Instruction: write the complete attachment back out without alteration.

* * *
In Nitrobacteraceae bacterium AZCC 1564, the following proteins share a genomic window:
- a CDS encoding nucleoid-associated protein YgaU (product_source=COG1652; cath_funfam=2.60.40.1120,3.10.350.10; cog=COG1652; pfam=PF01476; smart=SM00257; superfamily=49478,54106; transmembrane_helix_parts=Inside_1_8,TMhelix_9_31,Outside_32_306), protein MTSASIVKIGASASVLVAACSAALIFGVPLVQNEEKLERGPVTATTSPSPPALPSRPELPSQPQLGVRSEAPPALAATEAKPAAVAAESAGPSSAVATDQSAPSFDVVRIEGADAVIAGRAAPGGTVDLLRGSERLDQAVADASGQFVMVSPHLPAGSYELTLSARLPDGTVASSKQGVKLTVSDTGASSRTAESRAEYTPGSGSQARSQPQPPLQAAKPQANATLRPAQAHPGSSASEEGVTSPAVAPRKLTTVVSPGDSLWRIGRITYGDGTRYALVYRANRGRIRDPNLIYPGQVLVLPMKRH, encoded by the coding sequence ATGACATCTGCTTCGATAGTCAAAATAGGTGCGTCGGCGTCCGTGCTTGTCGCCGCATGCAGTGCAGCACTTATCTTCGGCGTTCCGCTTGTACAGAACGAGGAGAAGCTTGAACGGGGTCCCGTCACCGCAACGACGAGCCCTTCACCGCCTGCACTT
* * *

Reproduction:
In Nitrobacteraceae bacterium AZCC 1564, the following proteins share a genomic window:
- a CDS encoding nucleoid-associated protein YgaU (product_source=COG1652; cath_funfam=2.60.40.1120,3.10.350.10; cog=COG1652; pfam=PF01476; smart=SM00257; superfamily=49478,54106; transmembrane_helix_parts=Inside_1_8,TMhelix_9_31,Outside_32_306), protein MTSASIVKIGASASVLVAACSAALIFGVPLVQNEEKLERGPVTATTSPSPPALPSRPELPSQPQLGVRSEAPPALAATEAKPAAVAAESAGPSSAVATDQSAPSFDVVRIEGADAVIAGRAAPGGTVDLLRGSERLDQAVADASGQFVMVSPHLPAGSYELTLSARLPDGTVASSKQGVKLTVSDTGASSRTAESRAEYTPGSGSQARSQPQPPLQAAKPQANATLRPAQAHPGSSASEEGVTSPAVAPRKLTTVVSPGDSLWRIGRITYGDGTRYALVYRANRGRIRDPNLIYPGQVLVLPMKRH, encoded by the coding sequence ATGACATCTGCTTCGATAGTCAAAATAGGTGCGTCGGCGTCCGTGCTTGTCGCCGCATGCAGTGCAGCACTTATCTTCGGCGTTCCGCTTGTACAGAACGAGGAGAAGCTTGAACGGGGTCCCGTCACCGCAACGACGAGCCCTTCACCGCCTGCACTT